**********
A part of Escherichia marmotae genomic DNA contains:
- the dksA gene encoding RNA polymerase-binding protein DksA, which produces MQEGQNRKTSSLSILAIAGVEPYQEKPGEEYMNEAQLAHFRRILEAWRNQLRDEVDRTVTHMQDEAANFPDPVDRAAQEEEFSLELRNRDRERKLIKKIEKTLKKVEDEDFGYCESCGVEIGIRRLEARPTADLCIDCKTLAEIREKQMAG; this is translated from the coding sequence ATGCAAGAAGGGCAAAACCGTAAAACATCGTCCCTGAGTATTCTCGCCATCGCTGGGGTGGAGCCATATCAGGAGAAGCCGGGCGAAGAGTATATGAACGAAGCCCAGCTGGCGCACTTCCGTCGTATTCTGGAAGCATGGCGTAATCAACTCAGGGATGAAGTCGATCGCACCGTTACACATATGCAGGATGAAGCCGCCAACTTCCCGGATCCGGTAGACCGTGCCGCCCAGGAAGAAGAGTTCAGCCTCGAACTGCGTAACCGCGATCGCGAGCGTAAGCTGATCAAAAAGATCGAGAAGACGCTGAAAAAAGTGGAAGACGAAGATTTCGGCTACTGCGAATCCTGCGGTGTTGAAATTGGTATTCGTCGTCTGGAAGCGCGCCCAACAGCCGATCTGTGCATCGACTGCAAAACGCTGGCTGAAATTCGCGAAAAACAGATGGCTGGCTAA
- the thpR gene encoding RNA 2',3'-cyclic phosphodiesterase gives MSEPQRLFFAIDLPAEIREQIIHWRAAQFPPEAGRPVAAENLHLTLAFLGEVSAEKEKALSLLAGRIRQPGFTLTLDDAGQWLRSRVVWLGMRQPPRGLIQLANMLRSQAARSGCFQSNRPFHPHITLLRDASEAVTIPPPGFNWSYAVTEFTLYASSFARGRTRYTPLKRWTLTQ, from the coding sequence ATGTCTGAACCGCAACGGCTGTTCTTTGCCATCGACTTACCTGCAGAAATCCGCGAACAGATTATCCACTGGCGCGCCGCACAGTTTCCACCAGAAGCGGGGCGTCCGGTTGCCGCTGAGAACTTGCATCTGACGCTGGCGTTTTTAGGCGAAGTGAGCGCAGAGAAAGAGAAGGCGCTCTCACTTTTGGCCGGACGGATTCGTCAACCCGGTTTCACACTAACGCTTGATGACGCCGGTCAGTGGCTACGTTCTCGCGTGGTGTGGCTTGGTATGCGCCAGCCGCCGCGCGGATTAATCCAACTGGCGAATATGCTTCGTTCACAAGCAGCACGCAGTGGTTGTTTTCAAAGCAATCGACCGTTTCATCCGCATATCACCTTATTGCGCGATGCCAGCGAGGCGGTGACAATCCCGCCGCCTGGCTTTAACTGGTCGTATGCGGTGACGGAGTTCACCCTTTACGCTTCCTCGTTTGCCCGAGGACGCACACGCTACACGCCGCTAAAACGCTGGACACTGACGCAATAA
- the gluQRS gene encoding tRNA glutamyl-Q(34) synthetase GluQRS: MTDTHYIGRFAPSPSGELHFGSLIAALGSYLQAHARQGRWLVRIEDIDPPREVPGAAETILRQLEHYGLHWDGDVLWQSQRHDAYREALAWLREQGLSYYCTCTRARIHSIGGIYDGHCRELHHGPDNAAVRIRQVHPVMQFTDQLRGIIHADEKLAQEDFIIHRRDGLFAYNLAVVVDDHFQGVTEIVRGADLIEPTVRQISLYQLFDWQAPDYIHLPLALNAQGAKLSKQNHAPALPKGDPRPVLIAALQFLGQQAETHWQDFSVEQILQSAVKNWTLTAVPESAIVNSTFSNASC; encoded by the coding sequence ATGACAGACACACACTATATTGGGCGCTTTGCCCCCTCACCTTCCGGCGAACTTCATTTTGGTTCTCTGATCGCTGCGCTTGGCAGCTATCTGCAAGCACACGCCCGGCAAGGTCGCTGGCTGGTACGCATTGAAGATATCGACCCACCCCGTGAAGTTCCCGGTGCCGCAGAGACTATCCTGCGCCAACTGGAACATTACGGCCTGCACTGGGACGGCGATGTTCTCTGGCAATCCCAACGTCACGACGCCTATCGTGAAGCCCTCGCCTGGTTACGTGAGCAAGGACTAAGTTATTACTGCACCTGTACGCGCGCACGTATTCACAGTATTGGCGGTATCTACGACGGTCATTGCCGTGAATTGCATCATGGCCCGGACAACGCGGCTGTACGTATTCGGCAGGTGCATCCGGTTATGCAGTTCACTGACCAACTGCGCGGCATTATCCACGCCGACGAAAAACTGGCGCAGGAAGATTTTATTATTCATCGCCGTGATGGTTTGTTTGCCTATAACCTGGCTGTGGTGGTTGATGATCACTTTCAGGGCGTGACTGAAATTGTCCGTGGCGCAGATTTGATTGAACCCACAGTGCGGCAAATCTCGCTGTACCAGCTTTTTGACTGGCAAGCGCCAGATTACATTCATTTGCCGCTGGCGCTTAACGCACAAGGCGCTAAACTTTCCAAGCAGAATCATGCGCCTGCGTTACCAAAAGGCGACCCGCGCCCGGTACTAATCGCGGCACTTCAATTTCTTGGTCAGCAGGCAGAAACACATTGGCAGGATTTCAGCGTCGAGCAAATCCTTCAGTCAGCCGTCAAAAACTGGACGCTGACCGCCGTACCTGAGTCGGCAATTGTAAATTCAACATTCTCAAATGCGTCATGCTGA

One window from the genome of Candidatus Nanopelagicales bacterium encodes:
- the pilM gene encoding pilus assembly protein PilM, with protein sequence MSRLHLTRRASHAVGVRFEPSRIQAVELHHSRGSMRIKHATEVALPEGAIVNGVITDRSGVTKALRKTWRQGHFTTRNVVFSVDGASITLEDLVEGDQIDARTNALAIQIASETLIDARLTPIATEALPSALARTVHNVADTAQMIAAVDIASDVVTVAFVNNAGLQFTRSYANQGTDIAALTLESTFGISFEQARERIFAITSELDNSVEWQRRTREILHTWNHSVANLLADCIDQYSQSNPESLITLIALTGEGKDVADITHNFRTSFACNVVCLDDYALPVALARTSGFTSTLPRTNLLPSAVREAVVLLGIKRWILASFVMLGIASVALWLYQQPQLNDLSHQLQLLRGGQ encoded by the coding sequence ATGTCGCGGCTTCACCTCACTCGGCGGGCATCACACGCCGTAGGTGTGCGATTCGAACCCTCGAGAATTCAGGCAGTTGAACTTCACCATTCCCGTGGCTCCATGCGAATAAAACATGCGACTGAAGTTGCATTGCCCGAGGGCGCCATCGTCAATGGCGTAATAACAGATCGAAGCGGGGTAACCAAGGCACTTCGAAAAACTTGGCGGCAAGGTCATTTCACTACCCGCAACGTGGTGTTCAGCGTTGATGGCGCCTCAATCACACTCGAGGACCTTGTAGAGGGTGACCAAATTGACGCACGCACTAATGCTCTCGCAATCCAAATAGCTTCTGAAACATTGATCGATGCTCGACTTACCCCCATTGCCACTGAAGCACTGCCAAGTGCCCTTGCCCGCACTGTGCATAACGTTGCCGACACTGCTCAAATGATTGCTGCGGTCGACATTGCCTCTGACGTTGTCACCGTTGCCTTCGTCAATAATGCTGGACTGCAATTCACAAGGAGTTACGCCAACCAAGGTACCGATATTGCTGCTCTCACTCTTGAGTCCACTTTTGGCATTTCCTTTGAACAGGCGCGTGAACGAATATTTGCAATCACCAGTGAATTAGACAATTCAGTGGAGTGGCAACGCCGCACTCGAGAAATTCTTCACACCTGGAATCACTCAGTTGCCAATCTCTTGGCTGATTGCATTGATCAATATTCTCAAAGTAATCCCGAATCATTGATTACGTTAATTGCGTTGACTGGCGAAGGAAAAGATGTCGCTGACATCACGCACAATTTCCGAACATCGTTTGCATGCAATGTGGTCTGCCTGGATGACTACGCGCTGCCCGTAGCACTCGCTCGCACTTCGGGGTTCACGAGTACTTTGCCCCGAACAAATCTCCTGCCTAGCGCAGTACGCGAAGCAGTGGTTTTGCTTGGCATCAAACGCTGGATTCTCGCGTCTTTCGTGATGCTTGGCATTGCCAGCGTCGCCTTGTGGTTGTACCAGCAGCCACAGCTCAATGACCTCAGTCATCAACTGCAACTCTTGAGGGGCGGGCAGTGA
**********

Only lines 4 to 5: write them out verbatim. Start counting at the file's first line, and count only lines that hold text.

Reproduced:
- the gluQRS gene encoding tRNA glutamyl-Q(34) synthetase GluQRS: MTDTHYIGRFAPSPSGELHFGSLIAALGSYLQAHARQGRWLVRIEDIDPPREVPGAAETILRQLEHYGLHWDGDVLWQSQRHDAYREALAWLREQGLSYYCTCTRARIHSIGGIYDGHCRELHHGPDNAAVRIRQVHPVMQFTDQLRGIIHADEKLAQEDFIIHRRDGLFAYNLAVVVDDHFQGVTEIVRGADLIEPTVRQISLYQLFDWQAPDYIHLPLALNAQGAKLSKQNHAPALPKGDPRPVLIAALQFLGQQAETHWQDFSVEQILQSAVKNWTLTAVPESAIVNSTFSNASC; encoded by the coding sequence ATGACAGACACACACTATATTGGGCGCTTTGCCCCCTCACCTTCCGGCGAACTTCATTTTGGTTCTCTGATCGCTGCGCTTGGCAGCTATCTGCAAGCACACGCCCGGCAAGGTCGCTGGCTGGTACGCATTGAAGATATCGACCCACCCCGTGAAGTTCCCGGTGCCGCAGAGACTATCCTGCGCCAACTGGAACATTACGGCCTGCACTGGGACGGCGATGTTCTCTGGCAATCCCAACGTCACGACGCCTATCGTGAAGCCCTCGCCTGGTTACGTGAGCAAGGACTAAGTTATTACTGCACCTGTACGCGCGCACGTATTCACAGTATTGGCGGTATCTACGACGGTCATTGCCGTGAATTGCATCATGGCCCGGACAACGCGGCTGTACGTATTCGGCAGGTGCATCCGGTTATGCAGTTCACTGACCAACTGCGCGGCATTATCCACGCCGACGAAAAACTGGCGCAGGAAGATTTTATTATTCATCGCCGTGATGGTTTGTTTGCCTATAACCTGGCTGTGGTGGTTGATGATCACTTTCAGGGCGTGACTGAAATTGTCCGTGGCGCAGATTTGATTGAACCCACAGTGCGGCAAATCTCGCTGTACCAGCTTTTTGACTGGCAAGCGCCAGATTACATTCATTTGCCGCTGGCGCTTAACGCACAAGGCGCTAAACTTTCCAAGCAGAATCATGCGCCTGCGTTACCAAAAGGCGACCCGCGCCCGGTACTAATCGCGGCACTTCAATTTCTTGGTCAGCAGGCAGAAACACATTGGCAGGATTTCAGCGTCGAGCAAATCCTTCAGTCAGCCGTCAAAAACTGGACGCTGACCGCCGTACCTGAGTCGGCAATTGTAAATTCAACATTCTCAAATGCGTCATGCTGA

One window from the genome of Candidatus Nanopelagicales bacterium encodes: